Sell sheets have a simple mission. To Sell More Books. They’re really just a way to showcase the benefits of your book in a concise and impelling way. And if your sell sheet is created and utilized skillfully, it can become a powerful marketing tool – especially when it’s included as part of your media kit. But in spite of the fact that it has a simple mission, is only 8.5″ x 11″, and not overly difficult to create, many sell sheets that I see are still not very good.
So, here’s how to start creating a winning sell sheet for your book:
Step #1. Look At The Sell Sheets Of Other Books
It’s easy to search Google Images to find sell sheets to look at. If your book is non-fiction, for example, find the sells sheets of non-fiction books. Try to find books that are similar to yours. See what images, and colors, and copy are being used. How are they communicating their message about the book they are selling? How many images are they using? How big are those images on the page? How much white space is on the page? What are the hot points about their book that they are spending the most time on?
Are they using bullet points? How are they displaying the information? Is the author’s head-shot included? Are there any testimonials? Are they using a one-line benefit statement on the top of the page? How is their contact information displayed? If you answer these questions, you will start to learn the differences between an ineffective sell sheet, and one that has the ability to capture the attention of the reader and sell more books.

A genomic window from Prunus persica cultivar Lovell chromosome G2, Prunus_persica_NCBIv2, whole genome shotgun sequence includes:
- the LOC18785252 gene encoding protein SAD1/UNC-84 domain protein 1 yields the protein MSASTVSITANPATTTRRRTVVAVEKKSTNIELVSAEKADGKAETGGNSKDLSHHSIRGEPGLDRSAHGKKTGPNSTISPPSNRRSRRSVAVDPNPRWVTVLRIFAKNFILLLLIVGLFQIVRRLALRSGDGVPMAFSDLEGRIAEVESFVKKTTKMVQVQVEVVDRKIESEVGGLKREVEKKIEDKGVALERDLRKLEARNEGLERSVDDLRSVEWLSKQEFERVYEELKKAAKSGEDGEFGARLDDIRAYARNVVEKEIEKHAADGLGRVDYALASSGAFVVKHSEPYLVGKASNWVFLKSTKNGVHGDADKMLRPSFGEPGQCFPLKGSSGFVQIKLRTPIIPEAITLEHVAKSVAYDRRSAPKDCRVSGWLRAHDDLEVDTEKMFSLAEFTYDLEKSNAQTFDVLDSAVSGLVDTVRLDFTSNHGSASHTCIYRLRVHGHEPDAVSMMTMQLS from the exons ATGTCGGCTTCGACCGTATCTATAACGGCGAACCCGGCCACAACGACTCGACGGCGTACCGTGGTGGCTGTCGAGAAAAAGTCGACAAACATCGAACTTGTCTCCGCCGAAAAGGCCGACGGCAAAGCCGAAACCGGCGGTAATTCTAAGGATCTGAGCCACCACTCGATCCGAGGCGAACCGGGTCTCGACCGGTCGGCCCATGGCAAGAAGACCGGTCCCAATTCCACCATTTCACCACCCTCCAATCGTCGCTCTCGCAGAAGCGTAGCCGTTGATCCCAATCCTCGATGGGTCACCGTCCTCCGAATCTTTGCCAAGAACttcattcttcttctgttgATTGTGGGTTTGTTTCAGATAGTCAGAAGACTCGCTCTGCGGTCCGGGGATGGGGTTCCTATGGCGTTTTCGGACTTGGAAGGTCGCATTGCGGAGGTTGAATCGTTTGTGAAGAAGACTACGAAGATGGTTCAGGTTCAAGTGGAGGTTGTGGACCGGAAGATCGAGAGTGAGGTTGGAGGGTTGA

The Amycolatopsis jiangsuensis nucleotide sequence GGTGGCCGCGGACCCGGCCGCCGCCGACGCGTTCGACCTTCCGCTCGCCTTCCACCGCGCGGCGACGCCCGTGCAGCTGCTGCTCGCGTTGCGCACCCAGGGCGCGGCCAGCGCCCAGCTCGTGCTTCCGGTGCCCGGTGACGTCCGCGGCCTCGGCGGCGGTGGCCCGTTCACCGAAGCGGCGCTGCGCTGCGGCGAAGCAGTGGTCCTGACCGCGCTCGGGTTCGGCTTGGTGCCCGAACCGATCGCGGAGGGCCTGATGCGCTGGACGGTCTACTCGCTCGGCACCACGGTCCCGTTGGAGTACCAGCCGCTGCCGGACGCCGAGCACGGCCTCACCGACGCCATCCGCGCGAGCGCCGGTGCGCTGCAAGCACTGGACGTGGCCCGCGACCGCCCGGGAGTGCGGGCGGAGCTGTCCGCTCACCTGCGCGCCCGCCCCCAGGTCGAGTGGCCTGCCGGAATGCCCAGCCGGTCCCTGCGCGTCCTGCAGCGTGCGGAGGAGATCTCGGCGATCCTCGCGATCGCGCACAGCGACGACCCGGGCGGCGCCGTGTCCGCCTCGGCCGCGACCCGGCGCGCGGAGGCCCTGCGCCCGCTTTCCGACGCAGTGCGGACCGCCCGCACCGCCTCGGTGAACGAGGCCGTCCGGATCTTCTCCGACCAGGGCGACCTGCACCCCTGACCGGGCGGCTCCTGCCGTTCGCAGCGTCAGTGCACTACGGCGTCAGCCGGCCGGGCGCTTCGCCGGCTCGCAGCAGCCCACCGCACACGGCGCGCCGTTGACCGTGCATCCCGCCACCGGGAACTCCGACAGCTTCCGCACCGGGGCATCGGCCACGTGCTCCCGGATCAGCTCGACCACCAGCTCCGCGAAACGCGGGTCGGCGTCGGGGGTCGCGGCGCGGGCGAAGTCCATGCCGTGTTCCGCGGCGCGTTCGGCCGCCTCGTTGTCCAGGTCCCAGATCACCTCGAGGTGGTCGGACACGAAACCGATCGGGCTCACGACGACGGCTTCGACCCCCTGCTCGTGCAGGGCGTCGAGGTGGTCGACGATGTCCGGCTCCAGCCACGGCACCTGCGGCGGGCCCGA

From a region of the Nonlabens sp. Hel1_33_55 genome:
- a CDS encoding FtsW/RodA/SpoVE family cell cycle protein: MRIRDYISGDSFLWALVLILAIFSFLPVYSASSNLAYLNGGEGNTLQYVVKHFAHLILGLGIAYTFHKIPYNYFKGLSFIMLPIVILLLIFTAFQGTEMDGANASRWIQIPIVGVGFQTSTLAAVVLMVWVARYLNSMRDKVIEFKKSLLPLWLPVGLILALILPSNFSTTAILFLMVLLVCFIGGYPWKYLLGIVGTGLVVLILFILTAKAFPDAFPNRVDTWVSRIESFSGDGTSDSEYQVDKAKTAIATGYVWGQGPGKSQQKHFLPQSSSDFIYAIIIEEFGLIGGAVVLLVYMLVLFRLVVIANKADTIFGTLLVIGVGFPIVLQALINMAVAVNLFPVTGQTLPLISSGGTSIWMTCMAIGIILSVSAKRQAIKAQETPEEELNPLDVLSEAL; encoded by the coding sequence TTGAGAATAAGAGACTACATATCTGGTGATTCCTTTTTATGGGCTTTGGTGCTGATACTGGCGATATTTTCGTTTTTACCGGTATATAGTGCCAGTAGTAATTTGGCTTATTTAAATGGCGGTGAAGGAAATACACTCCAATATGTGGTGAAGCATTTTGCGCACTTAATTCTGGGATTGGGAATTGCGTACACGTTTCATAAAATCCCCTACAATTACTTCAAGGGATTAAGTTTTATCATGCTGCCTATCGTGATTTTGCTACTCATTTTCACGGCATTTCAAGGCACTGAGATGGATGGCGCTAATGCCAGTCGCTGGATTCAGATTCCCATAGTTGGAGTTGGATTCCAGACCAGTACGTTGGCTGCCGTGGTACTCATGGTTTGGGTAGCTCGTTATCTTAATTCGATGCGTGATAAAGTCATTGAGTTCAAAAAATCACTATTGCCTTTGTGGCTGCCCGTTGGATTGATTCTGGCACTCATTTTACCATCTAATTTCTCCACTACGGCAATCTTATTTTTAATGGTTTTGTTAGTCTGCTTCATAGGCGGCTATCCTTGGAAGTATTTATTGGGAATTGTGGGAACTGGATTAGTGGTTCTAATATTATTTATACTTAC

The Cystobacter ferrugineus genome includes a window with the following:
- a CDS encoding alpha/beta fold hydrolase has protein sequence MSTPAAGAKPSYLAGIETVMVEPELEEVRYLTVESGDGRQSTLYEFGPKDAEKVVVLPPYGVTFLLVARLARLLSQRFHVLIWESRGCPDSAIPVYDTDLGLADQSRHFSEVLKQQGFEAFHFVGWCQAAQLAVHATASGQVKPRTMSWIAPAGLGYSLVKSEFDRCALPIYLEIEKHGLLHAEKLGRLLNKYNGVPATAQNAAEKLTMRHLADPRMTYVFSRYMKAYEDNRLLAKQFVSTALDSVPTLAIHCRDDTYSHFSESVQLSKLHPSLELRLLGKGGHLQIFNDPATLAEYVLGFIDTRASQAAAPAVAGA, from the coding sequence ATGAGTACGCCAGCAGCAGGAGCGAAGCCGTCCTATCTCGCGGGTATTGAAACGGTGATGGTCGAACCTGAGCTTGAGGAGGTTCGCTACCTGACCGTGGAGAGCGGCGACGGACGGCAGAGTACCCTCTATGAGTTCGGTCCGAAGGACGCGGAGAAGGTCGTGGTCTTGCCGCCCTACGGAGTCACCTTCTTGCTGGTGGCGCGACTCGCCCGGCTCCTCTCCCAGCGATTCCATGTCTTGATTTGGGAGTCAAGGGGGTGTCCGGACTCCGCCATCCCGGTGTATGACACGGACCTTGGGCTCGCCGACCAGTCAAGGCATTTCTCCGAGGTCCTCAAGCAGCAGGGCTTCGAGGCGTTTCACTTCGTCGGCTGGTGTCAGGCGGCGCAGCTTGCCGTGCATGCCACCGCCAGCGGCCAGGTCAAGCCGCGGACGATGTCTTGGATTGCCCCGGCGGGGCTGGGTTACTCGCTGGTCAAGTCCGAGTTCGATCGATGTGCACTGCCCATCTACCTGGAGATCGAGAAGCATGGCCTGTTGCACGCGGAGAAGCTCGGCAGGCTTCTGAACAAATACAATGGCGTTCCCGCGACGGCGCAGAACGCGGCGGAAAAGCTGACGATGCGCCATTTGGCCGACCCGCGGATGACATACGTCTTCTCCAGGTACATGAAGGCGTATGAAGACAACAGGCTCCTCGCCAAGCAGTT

Step #2. Keep The Reader In Mind
Identifying and addressing the reader’s needs is the most fundamental concept in book marketing. Your sell sheet will be a complete failure if their needs are not discussed in a convincing way. The reader must truly believe that you have the answers they are looking for. You will not sell books without accomplishing this. Your sell sheet must address these needs quickly and directly. Readers don’t have the time or patience for long-winded and flowery sentences.
And they don’t have any tolerance for ambiguous or deceptive language. Readers are way too sophisticated for this. They want to quickly understand how your book will benefit them. If you genuinely did the research for your book, and indeed understand your topic, you will certainly understand who the readers are for your book. Therefore, you should easily be able write copy that shows the readers that you understand them and that you are the one that can help them solve their problems. This will unequivocally help you make an emotional connection with the reader, which will help you sell more books.
Step #3. Include A Great Cover Image
Having an eye-catching and pleasant-looking book cover is important for many different reasons. Most of the marketing reasons are probably apparent to you already. But, including an image of your book’s cover can also help to make the book seem more real, genuine, and authentic. It’s concrete evidence to your reader that you have created a finished book. The cover image also allows the reader to project their own hopes and desires onto your book.
This might help them to read more into your book’s offering than your own copy might be able to give them. All of this can make it easier for the reader to justify in their own mind that your book is worth buying. And probably the most important reason of all, is that your book’s cover is one of the best ways to make an emotional connection with the reader. So, you better have an amazing, well designed, and well-thought-out cover. This will improve the effectiveness of your sell sheet, and help you sell more books.
Although they’re simple and direct, crafting a good sell sheet with skill and careful attention to detail takes time and planning. But once you’ve put in the effort to create a winning sell sheet, and make it an integral part of your media kit, you will gain the benefits for a long time to come. Your sell sheet will continue to make your sales pitch for you, 24/7/365. That’s a sure way to help you sell more books, and give you a continual stream of income.
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